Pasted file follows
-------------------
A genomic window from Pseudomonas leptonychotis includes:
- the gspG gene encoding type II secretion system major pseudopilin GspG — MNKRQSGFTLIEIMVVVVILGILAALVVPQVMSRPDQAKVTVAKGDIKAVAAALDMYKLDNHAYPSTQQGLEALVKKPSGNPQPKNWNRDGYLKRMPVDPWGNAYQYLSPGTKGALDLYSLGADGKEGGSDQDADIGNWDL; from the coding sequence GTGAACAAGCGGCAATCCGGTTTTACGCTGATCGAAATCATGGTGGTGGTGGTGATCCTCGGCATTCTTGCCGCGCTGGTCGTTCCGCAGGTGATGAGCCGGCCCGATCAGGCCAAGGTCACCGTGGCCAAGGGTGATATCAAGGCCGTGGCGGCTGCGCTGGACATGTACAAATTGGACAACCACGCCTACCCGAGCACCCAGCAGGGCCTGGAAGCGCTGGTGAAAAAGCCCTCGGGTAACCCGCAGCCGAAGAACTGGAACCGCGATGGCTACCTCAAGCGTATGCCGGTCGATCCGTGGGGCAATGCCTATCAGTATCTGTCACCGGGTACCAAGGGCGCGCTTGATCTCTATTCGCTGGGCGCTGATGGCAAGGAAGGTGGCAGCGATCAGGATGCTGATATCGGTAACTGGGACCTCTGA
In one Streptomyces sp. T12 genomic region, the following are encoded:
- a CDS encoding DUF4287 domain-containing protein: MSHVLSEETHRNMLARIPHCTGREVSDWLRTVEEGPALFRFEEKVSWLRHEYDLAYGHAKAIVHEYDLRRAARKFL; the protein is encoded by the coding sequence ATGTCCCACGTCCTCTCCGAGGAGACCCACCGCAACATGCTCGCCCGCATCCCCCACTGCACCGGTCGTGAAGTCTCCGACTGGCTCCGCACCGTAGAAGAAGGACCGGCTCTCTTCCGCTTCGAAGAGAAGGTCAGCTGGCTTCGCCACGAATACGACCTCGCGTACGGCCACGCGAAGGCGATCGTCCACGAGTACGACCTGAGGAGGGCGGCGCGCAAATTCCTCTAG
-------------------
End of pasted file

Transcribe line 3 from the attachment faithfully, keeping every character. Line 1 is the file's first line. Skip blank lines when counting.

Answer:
In one Streptomyces sp. T12 genomic region, the following are encoded: